J’adore law: Joanna Luke, Elior UK
17 January 2011
4 November 2013
19 August 2013
18 October 2013
28 May 2013
7 February 2014
When Joanna Luke joined caterer Elior UK as head of legal in 2006 it was a chance to combine a career in law with her passion for all things French, says Andrew Pugh
Elior UK head of legal Joanna Luke studied French and law at university but did not plan on becoming a lawyer after she graduated. Instead she set her sights on a career with the European Commission. But after a spell as a stagiaire in Brussels she decided to return to the UK to sit her entrance exams, later taking up a training contract with Addleshaw Goddard.
Luke’s in-house career began in 2000 when she joined Airtours, where she worked on the company’s rebrand to Mytravel. She moved to airport services company Servisair GlobeGround in 2004 and was headhunted by Elior two yers later.
The interview was held at the firm’s headquarters in Paris. Luke believes the fact that she could handle being quizzed in French gave her a huge advantage over other candidates vying for the role.
Elior, which operates in contract catering under the Avenance name and in concession catering as Eliance, provides services to clients ranging from colleges and train stations to hospitals, care homes and football clubs. Clients include Waterstones, Queens Park Rangers FC, EDF Energy and Kingston University.
Luke has had to build the UK legal function from scratch. When she started it was just her and a legal secretary, but she has since hired two more lawyers. An average day can see her handling anything from commercial contracts, tender reviews, IP rights and trademark protection issues to low-value corporate and joint venture work.
While there are 16 lawyers in Paris, the UK end remains relatively small. Luke will often outsource areas such as litigation, liquor licensing, public procurement and some competition work.
The main firm she works with is Eversheds, chiefly for litigation, compliance, competition law and public procurement.
“Geographically they’re a nice fit for us,” she says, “But they’re also the most innovative law firm I’ve come across. Lawyers can sometimes be too academic and that’s no use to me. We’re always looking to fix fees because you need to know where your costs are and you don’t want any surprises. When it comes to that, Eversheds are always very commercially minded.”
In the event of a conflict Luke will often use her former firm Addleshaws. The legal team also uses Manchester-based Squire Sanders Hammonds partner Nick Jones for employment and HR matters and Poppleston Allen for specialist licensing matters.
Luke cites one of the most critical aspects of her role as training and her goal of “making legal issues less scary”. To this end she holds regular training events with the operations and sales teams at Elior’s training academy, covering areas such as competition, IP rights, compliance and the Bribery Act.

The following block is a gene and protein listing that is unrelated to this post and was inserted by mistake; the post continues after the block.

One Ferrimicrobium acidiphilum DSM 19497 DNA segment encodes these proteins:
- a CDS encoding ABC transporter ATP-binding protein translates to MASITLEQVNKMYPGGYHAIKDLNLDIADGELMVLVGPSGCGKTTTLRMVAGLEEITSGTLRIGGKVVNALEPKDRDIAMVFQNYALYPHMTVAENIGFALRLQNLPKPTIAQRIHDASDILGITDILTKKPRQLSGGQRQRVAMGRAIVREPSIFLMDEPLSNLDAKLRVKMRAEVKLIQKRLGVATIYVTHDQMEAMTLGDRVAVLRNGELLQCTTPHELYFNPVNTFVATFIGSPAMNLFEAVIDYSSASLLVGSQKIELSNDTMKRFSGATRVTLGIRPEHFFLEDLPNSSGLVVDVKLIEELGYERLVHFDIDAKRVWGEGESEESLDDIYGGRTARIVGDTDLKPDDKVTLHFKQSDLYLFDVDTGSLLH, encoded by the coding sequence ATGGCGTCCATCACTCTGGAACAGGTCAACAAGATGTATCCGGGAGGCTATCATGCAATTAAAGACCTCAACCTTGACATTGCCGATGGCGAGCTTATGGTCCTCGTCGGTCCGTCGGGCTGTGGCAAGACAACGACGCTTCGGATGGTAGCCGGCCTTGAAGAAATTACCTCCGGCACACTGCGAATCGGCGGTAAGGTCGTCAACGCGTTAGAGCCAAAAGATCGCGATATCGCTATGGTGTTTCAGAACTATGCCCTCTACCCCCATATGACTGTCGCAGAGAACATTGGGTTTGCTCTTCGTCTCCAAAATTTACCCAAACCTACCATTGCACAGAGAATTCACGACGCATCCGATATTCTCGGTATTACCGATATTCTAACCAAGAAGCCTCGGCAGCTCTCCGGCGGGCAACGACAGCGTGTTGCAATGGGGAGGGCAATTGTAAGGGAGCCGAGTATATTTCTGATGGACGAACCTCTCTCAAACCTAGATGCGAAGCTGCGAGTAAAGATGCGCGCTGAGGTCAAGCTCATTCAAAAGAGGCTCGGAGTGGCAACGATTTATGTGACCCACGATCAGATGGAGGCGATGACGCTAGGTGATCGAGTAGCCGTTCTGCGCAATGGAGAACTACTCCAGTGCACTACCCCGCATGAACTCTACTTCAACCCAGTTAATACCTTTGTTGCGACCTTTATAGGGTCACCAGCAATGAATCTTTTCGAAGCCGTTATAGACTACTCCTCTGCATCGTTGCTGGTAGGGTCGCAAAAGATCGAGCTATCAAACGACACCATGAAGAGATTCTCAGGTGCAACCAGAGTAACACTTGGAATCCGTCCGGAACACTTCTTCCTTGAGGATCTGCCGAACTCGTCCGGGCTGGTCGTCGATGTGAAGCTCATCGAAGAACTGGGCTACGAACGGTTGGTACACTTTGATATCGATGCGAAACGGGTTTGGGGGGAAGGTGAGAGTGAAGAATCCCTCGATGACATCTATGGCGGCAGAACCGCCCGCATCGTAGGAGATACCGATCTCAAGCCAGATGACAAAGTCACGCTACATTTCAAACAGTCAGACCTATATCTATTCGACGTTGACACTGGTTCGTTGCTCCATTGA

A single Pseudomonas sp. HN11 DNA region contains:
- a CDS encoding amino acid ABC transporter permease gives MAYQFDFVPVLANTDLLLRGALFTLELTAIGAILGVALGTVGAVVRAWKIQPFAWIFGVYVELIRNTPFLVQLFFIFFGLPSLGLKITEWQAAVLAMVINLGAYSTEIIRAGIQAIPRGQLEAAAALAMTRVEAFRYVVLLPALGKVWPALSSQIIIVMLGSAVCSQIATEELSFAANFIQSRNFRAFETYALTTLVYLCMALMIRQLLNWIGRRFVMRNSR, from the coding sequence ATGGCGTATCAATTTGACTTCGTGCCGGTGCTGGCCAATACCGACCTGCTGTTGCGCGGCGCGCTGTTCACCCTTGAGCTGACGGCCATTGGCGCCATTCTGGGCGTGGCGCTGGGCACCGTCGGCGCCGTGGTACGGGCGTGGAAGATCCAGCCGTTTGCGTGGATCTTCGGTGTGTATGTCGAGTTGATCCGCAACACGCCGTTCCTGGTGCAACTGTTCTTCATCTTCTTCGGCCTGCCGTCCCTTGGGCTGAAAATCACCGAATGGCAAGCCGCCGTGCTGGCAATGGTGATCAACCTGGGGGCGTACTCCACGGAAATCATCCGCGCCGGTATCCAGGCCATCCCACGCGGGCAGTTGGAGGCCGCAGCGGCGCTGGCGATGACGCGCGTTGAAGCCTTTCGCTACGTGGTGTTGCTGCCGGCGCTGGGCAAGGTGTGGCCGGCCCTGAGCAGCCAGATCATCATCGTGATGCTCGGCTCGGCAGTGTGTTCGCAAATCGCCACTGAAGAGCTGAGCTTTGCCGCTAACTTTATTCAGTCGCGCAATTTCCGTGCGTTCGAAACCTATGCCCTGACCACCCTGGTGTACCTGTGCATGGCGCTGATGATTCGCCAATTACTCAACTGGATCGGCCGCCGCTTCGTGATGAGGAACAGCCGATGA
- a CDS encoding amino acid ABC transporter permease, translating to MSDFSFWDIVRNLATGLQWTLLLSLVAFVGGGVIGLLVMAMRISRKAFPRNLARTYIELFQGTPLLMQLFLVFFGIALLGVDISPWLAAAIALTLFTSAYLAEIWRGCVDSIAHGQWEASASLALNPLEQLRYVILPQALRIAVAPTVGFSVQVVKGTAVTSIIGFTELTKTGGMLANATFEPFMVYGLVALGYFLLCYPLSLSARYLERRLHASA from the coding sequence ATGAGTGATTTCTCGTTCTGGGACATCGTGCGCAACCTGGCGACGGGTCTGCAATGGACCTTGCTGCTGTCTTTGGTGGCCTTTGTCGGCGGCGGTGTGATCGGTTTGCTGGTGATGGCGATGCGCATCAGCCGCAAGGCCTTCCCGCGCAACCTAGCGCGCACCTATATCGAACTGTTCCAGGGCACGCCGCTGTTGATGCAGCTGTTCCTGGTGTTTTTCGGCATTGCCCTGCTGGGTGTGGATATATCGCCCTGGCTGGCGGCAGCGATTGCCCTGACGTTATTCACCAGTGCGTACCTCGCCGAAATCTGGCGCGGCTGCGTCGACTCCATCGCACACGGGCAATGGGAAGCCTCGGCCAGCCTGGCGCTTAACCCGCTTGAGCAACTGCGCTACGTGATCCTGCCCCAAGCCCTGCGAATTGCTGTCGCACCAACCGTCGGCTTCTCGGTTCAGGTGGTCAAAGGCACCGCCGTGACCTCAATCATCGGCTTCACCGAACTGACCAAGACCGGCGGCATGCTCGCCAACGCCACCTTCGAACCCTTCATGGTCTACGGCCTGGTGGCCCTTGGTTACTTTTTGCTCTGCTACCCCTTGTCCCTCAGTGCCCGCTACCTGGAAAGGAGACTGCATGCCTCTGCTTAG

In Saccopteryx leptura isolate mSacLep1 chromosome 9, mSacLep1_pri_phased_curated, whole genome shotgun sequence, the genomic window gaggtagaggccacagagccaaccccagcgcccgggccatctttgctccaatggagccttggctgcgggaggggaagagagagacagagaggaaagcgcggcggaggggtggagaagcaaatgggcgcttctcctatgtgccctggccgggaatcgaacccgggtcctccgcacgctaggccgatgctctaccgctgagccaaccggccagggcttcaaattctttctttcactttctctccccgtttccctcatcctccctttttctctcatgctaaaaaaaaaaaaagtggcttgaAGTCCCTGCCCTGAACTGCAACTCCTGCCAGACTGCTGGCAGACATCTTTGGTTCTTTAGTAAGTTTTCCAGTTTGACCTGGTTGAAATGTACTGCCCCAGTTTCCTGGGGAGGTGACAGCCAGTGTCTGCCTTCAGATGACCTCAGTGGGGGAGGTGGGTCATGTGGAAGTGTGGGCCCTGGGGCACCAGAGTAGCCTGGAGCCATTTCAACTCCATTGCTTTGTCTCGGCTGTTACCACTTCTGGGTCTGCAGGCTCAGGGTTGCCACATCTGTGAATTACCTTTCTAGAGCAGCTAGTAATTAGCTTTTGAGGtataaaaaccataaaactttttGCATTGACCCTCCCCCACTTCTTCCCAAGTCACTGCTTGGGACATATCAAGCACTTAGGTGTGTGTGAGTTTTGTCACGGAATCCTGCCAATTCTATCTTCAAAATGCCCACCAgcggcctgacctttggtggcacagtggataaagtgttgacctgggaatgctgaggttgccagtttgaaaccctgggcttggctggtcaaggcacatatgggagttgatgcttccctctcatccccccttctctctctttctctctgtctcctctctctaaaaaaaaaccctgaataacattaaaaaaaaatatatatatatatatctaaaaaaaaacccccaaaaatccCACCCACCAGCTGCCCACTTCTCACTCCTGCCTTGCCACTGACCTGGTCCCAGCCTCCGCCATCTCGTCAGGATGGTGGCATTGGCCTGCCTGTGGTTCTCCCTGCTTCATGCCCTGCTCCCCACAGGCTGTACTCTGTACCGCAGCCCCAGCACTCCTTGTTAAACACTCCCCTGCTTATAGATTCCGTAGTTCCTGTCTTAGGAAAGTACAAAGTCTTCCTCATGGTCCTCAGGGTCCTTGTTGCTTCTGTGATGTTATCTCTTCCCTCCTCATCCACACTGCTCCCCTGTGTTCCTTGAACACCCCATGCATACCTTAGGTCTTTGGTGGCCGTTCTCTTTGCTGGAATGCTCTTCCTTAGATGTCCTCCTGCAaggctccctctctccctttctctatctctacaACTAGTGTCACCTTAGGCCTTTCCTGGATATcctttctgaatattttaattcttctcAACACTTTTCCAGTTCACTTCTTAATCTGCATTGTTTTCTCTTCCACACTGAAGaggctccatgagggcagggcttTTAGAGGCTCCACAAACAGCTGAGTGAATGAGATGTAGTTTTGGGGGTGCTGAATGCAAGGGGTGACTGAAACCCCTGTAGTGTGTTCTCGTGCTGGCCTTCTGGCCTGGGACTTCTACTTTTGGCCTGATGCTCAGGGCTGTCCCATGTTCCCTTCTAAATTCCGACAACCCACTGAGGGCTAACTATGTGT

“Part of the job’s about educating the teams on legal issues and trying to mitigate risk,” she says. “Training means less risk and less chance of litigation down the line.”
She also holds monthly meetings with the contracts and concessions teams and is present at the company’s leadership meetings.
While Luke says she now has the full support of the business, it was not always the case.
“At first there was a feeling we were policing things rather than being an enabler to the business,” she recalls.
One of her first jobs was to develop a standardised system for contracts and establish a central database for trademark and compliance matters - the kind of initiative she claims has helped the legal department earn respect and enabled it to develop relationships with other parts of the business.
“Four years on and we’ve really got respect and buy-in from the business,” she enthuses. “We’re not there to police what they’re doing, but to help build on what they’re doing, and bring a professional edge by making sure they understand risk. A lot of that’s about building relationships and showing we’re not just lawyers - we’re real people.”
Throw in the fact that her office is less than a mile away from her home in Macclesfield and it is easy to see why Luke feels she has fallen on her feet.
“I’m a head of legal and I get to use my French,” she says. “Who gets that kind of job on their doorstep?”
Organisation: Elior UK
Industry: Catering and facilities management services
Title: Head of legal
Reporting to:Finance director Philip Foster
Total number of employees (UK): 10,000
Total legal spend (UK):£350,000
Total legal capability:Two lawyers, two paralegals, one legal administrator
Main external law firms:Addleshaw Goddard, DWF, Eversheds, Hammonds, Poppleston Allen